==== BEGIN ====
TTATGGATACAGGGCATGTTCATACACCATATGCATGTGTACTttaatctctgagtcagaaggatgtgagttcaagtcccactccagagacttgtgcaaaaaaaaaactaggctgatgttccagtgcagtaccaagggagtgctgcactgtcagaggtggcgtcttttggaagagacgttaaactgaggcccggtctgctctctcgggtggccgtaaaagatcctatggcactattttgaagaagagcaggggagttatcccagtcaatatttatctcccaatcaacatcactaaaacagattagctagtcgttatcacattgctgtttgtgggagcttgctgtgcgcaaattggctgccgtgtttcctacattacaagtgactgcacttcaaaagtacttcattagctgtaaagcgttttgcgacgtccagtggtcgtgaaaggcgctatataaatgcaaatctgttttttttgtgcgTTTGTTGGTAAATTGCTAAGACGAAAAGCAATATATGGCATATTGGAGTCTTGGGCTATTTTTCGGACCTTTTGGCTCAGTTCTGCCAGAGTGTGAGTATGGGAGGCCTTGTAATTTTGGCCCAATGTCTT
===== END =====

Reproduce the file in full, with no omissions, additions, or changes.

TTATGGATACAGGGCATGTTCATACACCATATGCATGTGTACTttaatctctgagtcagaaggatgtgagttcaagtcccactccagagacttgtgcaaaaaaaaaactaggctgatgttccagtgcagtaccaagggagtgctgcactgtcagaggtggcgtcttttggaagagacgttaaactgaggcccggtctgctctctcgggtggccgtaaaagatcctatggcactattttgaagaagagcaggggagttatcccagtcaatatttatctcccaatcaacatcactaaaacagattagctagtcgttatcacattgctgtttgtgggagcttgctgtgcgcaaattggctgccgtgtttcctacattacaagtgactgcacttcaaaagtacttcattagctgtaaagcgttttgcgacgtccagtggtcgtgaaaggcgctatataaatgcaaatctgttttttttgtgcgTTTGTTGGTAAATTGCTAAGACGAAAAGCAATATATGGCATATTGGAGTCTTGGGCTATTTTTCGGACCTTTTGGCTCAGTTCTGCCAGAGTGTGAGTATGGGAGGCCTTGTAATTTTGGCCCAATGTCTT